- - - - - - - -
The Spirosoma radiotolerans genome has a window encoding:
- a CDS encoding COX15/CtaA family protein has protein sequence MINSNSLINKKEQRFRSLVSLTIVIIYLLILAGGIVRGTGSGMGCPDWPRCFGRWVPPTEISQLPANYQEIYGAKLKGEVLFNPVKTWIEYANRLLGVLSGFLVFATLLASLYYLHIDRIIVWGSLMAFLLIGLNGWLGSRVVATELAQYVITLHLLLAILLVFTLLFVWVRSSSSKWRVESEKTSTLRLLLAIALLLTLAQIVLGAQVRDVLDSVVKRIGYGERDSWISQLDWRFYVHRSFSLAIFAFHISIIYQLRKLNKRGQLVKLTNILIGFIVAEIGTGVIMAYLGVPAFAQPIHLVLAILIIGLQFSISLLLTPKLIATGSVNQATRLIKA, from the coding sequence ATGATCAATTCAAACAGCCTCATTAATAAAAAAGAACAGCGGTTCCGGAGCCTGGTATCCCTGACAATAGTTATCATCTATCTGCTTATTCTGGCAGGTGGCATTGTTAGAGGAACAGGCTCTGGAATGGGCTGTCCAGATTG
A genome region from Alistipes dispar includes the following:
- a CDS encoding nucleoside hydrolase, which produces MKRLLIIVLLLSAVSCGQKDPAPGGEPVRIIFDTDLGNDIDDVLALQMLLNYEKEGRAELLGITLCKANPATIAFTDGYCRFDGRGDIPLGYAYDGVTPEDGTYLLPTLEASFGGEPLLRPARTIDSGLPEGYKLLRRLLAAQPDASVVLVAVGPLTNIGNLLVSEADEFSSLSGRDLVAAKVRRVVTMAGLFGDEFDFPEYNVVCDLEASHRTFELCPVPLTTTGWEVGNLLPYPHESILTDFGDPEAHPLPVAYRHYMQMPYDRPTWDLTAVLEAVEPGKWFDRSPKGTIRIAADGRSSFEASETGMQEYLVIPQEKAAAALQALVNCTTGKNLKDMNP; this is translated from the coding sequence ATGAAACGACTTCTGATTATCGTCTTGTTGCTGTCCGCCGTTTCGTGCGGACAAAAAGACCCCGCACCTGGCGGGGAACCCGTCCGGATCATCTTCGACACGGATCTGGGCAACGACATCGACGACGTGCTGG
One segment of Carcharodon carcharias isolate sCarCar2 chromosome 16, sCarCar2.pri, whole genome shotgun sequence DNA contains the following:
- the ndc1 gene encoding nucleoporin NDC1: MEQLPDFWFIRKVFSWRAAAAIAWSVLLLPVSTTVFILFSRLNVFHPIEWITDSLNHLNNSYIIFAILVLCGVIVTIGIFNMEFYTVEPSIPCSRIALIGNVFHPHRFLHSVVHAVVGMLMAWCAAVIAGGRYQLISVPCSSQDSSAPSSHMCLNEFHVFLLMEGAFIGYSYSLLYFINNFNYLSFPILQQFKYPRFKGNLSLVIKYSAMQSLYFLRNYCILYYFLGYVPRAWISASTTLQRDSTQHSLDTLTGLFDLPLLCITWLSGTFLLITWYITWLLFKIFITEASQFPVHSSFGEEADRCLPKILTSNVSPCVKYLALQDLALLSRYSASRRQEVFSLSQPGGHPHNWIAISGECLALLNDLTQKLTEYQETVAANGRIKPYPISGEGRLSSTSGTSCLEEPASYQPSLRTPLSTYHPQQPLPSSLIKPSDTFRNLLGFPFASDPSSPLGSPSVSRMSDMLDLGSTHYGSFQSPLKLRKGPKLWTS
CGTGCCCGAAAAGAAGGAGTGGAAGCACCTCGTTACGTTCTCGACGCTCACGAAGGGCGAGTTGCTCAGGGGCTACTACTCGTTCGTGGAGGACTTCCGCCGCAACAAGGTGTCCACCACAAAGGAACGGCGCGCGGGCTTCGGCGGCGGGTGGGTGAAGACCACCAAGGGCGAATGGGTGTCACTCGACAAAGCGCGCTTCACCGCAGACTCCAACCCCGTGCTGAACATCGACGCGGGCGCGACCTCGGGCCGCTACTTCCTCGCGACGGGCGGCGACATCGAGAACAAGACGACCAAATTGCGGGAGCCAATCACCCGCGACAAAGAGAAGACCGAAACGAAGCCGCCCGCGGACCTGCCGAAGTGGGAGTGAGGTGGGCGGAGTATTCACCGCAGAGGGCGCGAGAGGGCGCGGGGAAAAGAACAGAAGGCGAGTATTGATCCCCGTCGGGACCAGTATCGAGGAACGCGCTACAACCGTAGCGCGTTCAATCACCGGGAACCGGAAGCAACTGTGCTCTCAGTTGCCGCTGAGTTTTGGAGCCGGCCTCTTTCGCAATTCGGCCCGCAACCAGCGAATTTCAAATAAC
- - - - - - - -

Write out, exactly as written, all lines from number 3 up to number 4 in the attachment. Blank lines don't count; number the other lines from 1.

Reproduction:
A genome region from Alistipes dispar includes the following:
- a CDS encoding nucleoside hydrolase, which produces MKRLLIIVLLLSAVSCGQKDPAPGGEPVRIIFDTDLGNDIDDVLALQMLLNYEKEGRAELLGITLCKANPATIAFTDGYCRFDGRGDIPLGYAYDGVTPEDGTYLLPTLEASFGGEPLLRPARTIDSGLPEGYKLLRRLLAAQPDASVVLVAVGPLTNIGNLLVSEADEFSSLSGRDLVAAKVRRVVTMAGLFGDEFDFPEYNVVCDLEASHRTFELCPVPLTTTGWEVGNLLPYPHESILTDFGDPEAHPLPVAYRHYMQMPYDRPTWDLTAVLEAVEPGKWFDRSPKGTIRIAADGRSSFEASETGMQEYLVIPQEKAAAALQALVNCTTGKNLKDMNP; this is translated from the coding sequence ATGAAACGACTTCTGATTATCGTCTTGTTGCTGTCCGCCGTTTCGTGCGGACAAAAAGACCCCGCACCTGGCGGGGAACCCGTCCGGATCATCTTCGACACGGATCTGGGCAACGACATCGACGACGTGCTGG